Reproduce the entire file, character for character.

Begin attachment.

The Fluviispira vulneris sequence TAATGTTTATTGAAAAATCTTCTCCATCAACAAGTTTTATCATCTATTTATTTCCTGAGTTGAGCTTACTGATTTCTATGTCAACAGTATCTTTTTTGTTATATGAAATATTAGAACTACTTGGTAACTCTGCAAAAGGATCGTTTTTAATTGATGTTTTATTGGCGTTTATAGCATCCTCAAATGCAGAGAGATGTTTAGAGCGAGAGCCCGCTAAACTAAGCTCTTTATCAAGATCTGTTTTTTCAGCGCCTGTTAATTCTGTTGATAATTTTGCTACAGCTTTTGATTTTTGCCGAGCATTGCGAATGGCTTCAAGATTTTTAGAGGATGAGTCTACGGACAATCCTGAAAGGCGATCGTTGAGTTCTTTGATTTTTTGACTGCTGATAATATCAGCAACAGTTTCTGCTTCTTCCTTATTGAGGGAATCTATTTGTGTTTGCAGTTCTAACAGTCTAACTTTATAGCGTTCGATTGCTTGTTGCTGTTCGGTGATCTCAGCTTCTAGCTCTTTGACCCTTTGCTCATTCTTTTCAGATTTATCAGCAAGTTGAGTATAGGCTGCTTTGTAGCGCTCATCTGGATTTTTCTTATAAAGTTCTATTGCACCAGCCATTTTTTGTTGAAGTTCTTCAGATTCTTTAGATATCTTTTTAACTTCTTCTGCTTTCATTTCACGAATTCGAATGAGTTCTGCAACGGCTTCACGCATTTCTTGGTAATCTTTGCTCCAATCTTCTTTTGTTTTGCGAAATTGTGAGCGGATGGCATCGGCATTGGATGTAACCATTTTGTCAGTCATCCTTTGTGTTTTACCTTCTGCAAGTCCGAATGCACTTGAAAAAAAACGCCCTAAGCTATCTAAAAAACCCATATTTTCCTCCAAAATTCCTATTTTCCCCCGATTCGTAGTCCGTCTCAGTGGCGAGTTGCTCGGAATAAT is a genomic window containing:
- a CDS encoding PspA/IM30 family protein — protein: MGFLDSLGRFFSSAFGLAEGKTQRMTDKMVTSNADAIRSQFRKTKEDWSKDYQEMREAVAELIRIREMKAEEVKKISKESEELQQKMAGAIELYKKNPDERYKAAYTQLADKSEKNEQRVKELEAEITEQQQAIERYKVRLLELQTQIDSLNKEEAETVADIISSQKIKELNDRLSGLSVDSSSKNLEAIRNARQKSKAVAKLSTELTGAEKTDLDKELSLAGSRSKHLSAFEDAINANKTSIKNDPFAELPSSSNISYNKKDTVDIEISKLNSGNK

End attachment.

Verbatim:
The Fluviispira vulneris sequence TAATGTTTATTGAAAAATCTTCTCCATCAACAAGTTTTATCATCTATTTATTTCCTGAGTTGAGCTTACTGATTTCTATGTCAACAGTATCTTTTTTGTTATATGAAATATTAGAACTACTTGGTAACTCTGCAAAAGGATCGTTTTTAATTGATGTTTTATTGGCGTTTATAGCATCCTCAAATGCAGAGAGATGTTTAGAGCGAGAGCCCGCTAAACTAAGCTCTTTATCAAGATCTGTTTTTTCAGCGCCTGTTAATTCTGTTGATAATTTTGCTACAGCTTTTGATTTTTGCCGAGCATTGCGAATGGCTTCAAGATTTTTAGAGGATGAGTCTACGGACAATCCTGAAAGGCGATCGTTGAGTTCTTTGATTTTTTGACTGCTGATAATATCAGCAACAGTTTCTGCTTCTTCCTTATTGAGGGAATCTATTTGTGTTTGCAGTTCTAACAGTCTAACTTTATAGCGTTCGATTGCTTGTTGCTGTTCGGTGATCTCAGCTTCTAGCTCTTTGACCCTTTGCTCATTCTTTTCAGATTTATCAGCAAGTTGAGTATAGGCTGCTTTGTAGCGCTCATCTGGATTTTTCTTATAAAGTTCTATTGCACCAGCCATTTTTTGTTGAAGTTCTTCAGATTCTTTAGATATCTTTTTAACTTCTTCTGCTTTCATTTCACGAATTCGAATGAGTTCTGCAACGGCTTCACGCATTTCTTGGTAATCTTTGCTCCAATCTTCTTTTGTTTTGCGAAATTGTGAGCGGATGGCATCGGCATTGGATGTAACCATTTTGTCAGTCATCCTTTGTGTTTTACCTTCTGCAAGTCCGAATGCACTTGAAAAAAAACGCCCTAAGCTATCTAAAAAACCCATATTTTCCTCCAAAATTCCTATTTTCCCCCGATTCGTAGTCCGTCTCAGTGGCGAGTTGCTCGGAATAAT is a genomic window containing:
- a CDS encoding PspA/IM30 family protein — protein: MGFLDSLGRFFSSAFGLAEGKTQRMTDKMVTSNADAIRSQFRKTKEDWSKDYQEMREAVAELIRIREMKAEEVKKISKESEELQQKMAGAIELYKKNPDERYKAAYTQLADKSEKNEQRVKELEAEITEQQQAIERYKVRLLELQTQIDSLNKEEAETVADIISSQKIKELNDRLSGLSVDSSSKNLEAIRNARQKSKAVAKLSTELTGAEKTDLDKELSLAGSRSKHLSAFEDAINANKTSIKNDPFAELPSSSNISYNKKDTVDIEISKLNSGNK